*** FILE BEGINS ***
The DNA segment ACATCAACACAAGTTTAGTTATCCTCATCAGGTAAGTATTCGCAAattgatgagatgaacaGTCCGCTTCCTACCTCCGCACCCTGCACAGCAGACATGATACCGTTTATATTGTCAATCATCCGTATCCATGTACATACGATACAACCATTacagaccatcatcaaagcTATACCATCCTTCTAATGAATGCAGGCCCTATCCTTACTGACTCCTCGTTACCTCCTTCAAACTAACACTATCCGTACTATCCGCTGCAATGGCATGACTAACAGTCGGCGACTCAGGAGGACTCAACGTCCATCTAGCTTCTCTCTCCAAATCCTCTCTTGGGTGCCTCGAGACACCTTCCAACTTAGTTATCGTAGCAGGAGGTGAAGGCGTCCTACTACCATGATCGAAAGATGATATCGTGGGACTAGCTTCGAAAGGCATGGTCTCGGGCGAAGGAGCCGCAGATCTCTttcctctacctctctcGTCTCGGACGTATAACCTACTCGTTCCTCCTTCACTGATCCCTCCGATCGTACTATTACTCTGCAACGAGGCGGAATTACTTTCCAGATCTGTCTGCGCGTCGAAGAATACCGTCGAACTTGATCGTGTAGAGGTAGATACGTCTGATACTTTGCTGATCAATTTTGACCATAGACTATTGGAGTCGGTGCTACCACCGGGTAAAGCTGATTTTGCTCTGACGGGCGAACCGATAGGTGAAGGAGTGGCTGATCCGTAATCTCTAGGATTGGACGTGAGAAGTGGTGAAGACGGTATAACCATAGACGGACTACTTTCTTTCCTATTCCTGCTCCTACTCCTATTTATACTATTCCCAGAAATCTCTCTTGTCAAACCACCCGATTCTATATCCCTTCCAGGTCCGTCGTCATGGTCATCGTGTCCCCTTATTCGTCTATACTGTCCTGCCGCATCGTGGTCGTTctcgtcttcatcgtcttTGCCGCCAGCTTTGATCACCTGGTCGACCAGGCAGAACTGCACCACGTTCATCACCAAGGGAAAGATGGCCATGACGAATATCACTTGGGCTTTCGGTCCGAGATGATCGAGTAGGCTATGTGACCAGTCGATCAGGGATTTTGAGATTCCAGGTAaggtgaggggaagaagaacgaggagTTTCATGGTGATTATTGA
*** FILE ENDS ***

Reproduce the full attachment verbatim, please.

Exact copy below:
The DNA segment ACATCAACACAAGTTTAGTTATCCTCATCAGGTAAGTATTCGCAAattgatgagatgaacaGTCCGCTTCCTACCTCCGCACCCTGCACAGCAGACATGATACCGTTTATATTGTCAATCATCCGTATCCATGTACATACGATACAACCATTacagaccatcatcaaagcTATACCATCCTTCTAATGAATGCAGGCCCTATCCTTACTGACTCCTCGTTACCTCCTTCAAACTAACACTATCCGTACTATCCGCTGCAATGGCATGACTAACAGTCGGCGACTCAGGAGGACTCAACGTCCATCTAGCTTCTCTCTCCAAATCCTCTCTTGGGTGCCTCGAGACACCTTCCAACTTAGTTATCGTAGCAGGAGGTGAAGGCGTCCTACTACCATGATCGAAAGATGATATCGTGGGACTAGCTTCGAAAGGCATGGTCTCGGGCGAAGGAGCCGCAGATCTCTttcctctacctctctcGTCTCGGACGTATAACCTACTCGTTCCTCCTTCACTGATCCCTCCGATCGTACTATTACTCTGCAACGAGGCGGAATTACTTTCCAGATCTGTCTGCGCGTCGAAGAATACCGTCGAACTTGATCGTGTAGAGGTAGATACGTCTGATACTTTGCTGATCAATTTTGACCATAGACTATTGGAGTCGGTGCTACCACCGGGTAAAGCTGATTTTGCTCTGACGGGCGAACCGATAGGTGAAGGAGTGGCTGATCCGTAATCTCTAGGATTGGACGTGAGAAGTGGTGAAGACGGTATAACCATAGACGGACTACTTTCTTTCCTATTCCTGCTCCTACTCCTATTTATACTATTCCCAGAAATCTCTCTTGTCAAACCACCCGATTCTATATCCCTTCCAGGTCCGTCGTCATGGTCATCGTGTCCCCTTATTCGTCTATACTGTCCTGCCGCATCGTGGTCGTTctcgtcttcatcgtcttTGCCGCCAGCTTTGATCACCTGGTCGACCAGGCAGAACTGCACCACGTTCATCACCAAGGGAAAGATGGCCATGACGAATATCACTTGGGCTTTCGGTCCGAGATGATCGAGTAGGCTATGTGACCAGTCGATCAGGGATTTTGAGATTCCAGGTAaggtgaggggaagaagaacgaggagTTTCATGGTGATTATTGA